Which Rolleiflex models have parallax correction

Discussion in 'Medium Format Cameras and Accessories' started by mtngael, Nov 24, 2011.

  1. mtngael

    mtngael Member

    Messages:
    55
    Joined:
    Apr 5, 2010
    Shooter:
    Multi Format
    I've read that some Rolleiflexes have parallax correction of some sorts but can't find which models have this. Any Rollei experts out there who can help? More curious than anything as I'm not ready to get one yet.
     
  2. summicron1

    summicron1 Subscriber

    Messages:
    1,960
    Joined:
    Jul 28, 2010
    Location:
    Ogden, Utah
    Shooter:
    Multi Format
    which rolleiflex compensate for parallax

    almost all of them except the very earliest models made in the 30s. If it has a coated lens (post wwii) it's got compensation. As you focus, a frame under the focusing glass shifts up and down. You can see it do this.

    But all the models built from 1950 on that you see for sale will compensate, even if you use rolleinar close-up lenses.

    this includes rolleiflex and rolleicord models, with interchangeable hoods or not. If it's a rollei, what you see is what you shoot.
     
  3. mtngael

    mtngael Member

    Messages:
    55
    Joined:
    Apr 5, 2010
    Shooter:
    Multi Format
    Great, thanks much.
     
  4. Dan Daniel

    Dan Daniel Subscriber

    Messages:
    766
    Joined:
    Jul 4, 2009
    Shooter:
    Medium Format
    Well, there is ALWAYS parallax with a TLR. What you see is always offset an inch or more from what you get on film. For most purposes, this parallax is minor. The closer you get, the more parallax will be a factor. The shifting frame device in Rolleis helps with overall framing.

    A single lens reflex or a view camera ground glass DOES show you what you will get on film without parallax. Mamiya and Minolta made devices that offset the camera this distance between the taking and viewing lens.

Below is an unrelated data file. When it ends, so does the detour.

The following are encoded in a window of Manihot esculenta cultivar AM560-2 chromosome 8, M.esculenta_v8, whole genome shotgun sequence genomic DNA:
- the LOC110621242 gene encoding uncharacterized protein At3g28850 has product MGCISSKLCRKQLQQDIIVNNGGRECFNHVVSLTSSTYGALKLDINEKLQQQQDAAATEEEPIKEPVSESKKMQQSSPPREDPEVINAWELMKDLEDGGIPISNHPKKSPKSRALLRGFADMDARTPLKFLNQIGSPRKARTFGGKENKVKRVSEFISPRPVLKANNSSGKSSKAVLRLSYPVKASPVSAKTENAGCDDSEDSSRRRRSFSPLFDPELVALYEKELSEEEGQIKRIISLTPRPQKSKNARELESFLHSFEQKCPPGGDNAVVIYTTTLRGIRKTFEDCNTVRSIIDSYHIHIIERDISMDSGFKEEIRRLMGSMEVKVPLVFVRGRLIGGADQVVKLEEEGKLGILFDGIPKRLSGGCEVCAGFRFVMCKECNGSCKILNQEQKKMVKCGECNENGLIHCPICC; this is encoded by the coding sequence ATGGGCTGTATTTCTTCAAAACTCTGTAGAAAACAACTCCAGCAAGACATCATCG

5. mtngael

    mtngael Member

    Messages:
    55
    Joined:
    Apr 5, 2010
    Shooter:
    Multi Format
    Yeah, I'm used to Parallax, from using RF cameras. I mainly like the idea of correction for a rough framing guide. I tend to compose a bit loose anyway, even in SLRs as I usually print in whole plate (6.5" x 8.5") size. most of what I doesn't require strict near-far juxtaposition. If I need it I, I use my SLRs instead.
     
  6. ic-racer

    ic-racer Member

    Messages:
    7,485
    Joined:
    Feb 25, 2007
    Location:
    Midwest USA
    Shooter:
    Multi Format
    Most of them, even the Rolleicords and "T" have it. However, no Yashica had it. No 'baby' had it either.
     
  7. benjiboy

    benjiboy Subscriber

    Messages:
    8,611
    Joined:
    Apr 18, 2005
    Location:
    U.K.
    Shooter:
    Multi Format
    That's right Dan, parallax is only significant at a distance of less than ten times of the focal length of the lens in use, so in the case of a 75 mm lens on a Rollei it would be 750mm.
     
  8. mtngael

    mtngael Member

    Messages:
    55
    Joined:
    Apr 5, 2010
    Shooter:
    Multi Format
    But at least with a TLR it's only on one axis! I had a funky old 35mm RF that had no parallax correction for the framelines, and an uncoupled RF mechanism. That took a while to get used to...
     
  9. Pumalite

    Pumalite Subscriber

    Messages:
    1,078
    Joined:
    Mar 12, 2009
    Location:
    Here & Now
    Shooter:
    Multi Format
    Just about all of them
     
  10. mtngael

    mtngael Member

    Messages:
    55
    Joined:
    Apr 5, 2010
    Shooter:
    Multi Format
    Thanks for the replies. I'm not sure why none of my info searches turned that up.
     
  11. Dan Daniel

    Dan Daniel Subscriber

    Messages:
    766
    Joined:
    Jul 4, 2009
    Shooter:
    Medium Format
    Interesting. I could swear that I've noticed it at further distances. I can line something up in the viewfinder, say the top of a pole at four feet and a door opening in the background. In the image, the pole seems tighter to the top of the opening than I remember in the framing. Of course, this is both a small difference, and more precision than I expect from a TLR. It could also simply be my memory playing games- well that shot isn't as nice as I thought, I know! it must be parallax, not my poor composition!! :smile:
     
  12. jon koss

    jon koss Subscriber

    Messages:
    674
    Joined:
    Sep 4, 2004
    Location:
    Boston, MA
    Shooter:
    35mm
    While not technically a Rolleiflex, my Art Deco 'Cord from the mid-'30's has parallax compensation. :smile: